House passes bill on Osborne Reef as Senate version heads to floor

osborne reef 40 ocean
DEP would need a comprehensive restoration plan developed by July 2024.

The House has approved a plan to get some momentum behind the effort to remove hundreds of thousands of tires from the ocean, while its companion bill cleared its final Senate committee this week.

“Members, by pressing the green button, it’s not if, but when, you’ll visit beautiful District 100 and get into our blue Atlantic Ocean off the coast of Fort Lauderdale in the years to come and enjoy our beautiful coral reefs, like the Osborne Reef, created by God or created by us,” Lighthouse Point Republican Rep. Chip LaMarca said regarding HB 641.

There was no debate on the House floor as the bill passed without a “no” vote.

Under the theory that it would be beneficial, instead of a catastrophe, a project went forward at Osborne Reef, dumping around 2 million tires, lashed together with ropes and secured with metal clips. Those ropes broke and clips gave out as storms and natural action of the sea took their toll.

Subsequently, the tires scattered, causing serious damage to nearby corals and marine habitat.

“Sounds like a big mess, but I’m glad we’re fixing it,” Senate President Pro Tempore Dennis Baxley, a Lady Lake Republican, said regarding SB 546 in the Senate Committee on Appropriations.

The state became involved in 2002, with work going in fits and starts over subsequent years. As of August 2016, some 207,000 tires were removed. This bill is meant to provide the momentum to finish the job.

“Tires as reefs were appealing for two reasons,” according to a House staff analysis. “First, during the 1960s and 1970s used tires were accumulating in landfills after restrictions on other disposal methods were imposed. Second, by grouping large numbers of tires together, it was thought that the openings would provide shelter for fish and other species.

“However, tires have a certain amount of buoyancy that causes them to move and break loose of their restraints, and their surfaces are more attractive to a limited range of algae rather than coral and other more beneficial reef organisms.”

The Department of Environmental Protection (DEP) would have to submit a report to the Legislature detailing the condition of the remaining Osborne Reef structure, any steps taken toward restoration, the number of tires retrieved, the number of tires remaining underwater, and the estimated timeline for the project’s completion.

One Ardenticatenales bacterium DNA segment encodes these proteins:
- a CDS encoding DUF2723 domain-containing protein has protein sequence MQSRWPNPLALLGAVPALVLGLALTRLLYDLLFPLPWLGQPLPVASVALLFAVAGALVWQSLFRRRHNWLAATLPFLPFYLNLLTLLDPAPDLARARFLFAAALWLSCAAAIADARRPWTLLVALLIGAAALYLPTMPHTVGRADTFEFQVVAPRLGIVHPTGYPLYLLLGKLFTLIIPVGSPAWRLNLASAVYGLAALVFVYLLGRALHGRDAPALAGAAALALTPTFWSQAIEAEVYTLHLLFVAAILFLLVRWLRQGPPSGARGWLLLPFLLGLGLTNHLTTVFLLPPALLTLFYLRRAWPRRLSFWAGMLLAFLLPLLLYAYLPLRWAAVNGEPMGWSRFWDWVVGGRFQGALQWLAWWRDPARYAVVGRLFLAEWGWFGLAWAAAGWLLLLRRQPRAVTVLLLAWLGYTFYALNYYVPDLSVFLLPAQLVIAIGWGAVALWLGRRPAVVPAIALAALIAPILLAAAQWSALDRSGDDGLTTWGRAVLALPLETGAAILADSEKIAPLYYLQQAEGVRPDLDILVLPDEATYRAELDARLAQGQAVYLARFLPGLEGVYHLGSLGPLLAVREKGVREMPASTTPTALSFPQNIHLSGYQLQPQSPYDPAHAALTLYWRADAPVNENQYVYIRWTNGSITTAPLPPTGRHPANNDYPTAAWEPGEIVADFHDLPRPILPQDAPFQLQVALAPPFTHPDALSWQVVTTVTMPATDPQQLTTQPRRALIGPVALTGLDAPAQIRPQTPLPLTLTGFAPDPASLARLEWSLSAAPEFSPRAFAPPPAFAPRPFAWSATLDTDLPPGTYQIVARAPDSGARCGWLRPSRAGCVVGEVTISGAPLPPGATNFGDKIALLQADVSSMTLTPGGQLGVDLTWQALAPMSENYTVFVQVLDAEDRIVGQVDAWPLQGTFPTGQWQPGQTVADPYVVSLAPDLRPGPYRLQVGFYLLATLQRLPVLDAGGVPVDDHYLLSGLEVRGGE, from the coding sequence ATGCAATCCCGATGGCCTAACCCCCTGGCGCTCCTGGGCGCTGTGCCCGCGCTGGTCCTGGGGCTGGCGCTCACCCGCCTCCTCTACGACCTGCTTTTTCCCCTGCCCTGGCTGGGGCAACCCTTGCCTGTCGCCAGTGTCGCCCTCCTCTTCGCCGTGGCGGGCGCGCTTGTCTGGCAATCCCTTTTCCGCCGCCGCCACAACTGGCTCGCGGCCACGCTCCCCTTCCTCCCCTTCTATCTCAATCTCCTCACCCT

“Those reefs are critical, certainly, when you have a storm come, those reefs provide a barrier for the municipalities and the residents in that area,” Hialeah Gardens Republican Sen. Bryan Ávila said.

DEP would also need a comprehensive restoration plan developed by July 2024. Department staff estimate in-water assessments for the restoration plan will take six to nine months and cost around $500,000.

Wes Wolfe

Wes Wolfe is a reporter who's worked for newspapers across the South, winning press association awards for his work in Georgia and the Carolinas. He lives in Jacksonville and previously covered state politics, environmental issues and courts for the News-Leader in Fernandina Beach. You can reach Wes at [email protected] and @WesWolfeFP. Facebook:


Florida Politics is a statewide, new media platform covering campaigns, elections, government, policy, and lobbying in Florida. This platform and all of its content are owned by Extensive Enterprises Media.

Publisher: Peter Schorsch @PeterSchorschFL

Contributors & reporters: Phil Ammann, Drew Dixon, Roseanne Dunkelberger, A.G. Gancarski, Anne Geggis, Ryan Nicol, Jacob Ogles, Cole Pepper, Gray Rohrer, Jesse Scheckner, Christine Sexton, Drew Wilson, and Mike Wright.

Email: [email protected]
Twitter: @PeterSchorschFL
Phone: (727) 642-3162
Address: 204 37th Avenue North #182
St. Petersburg, Florida 33704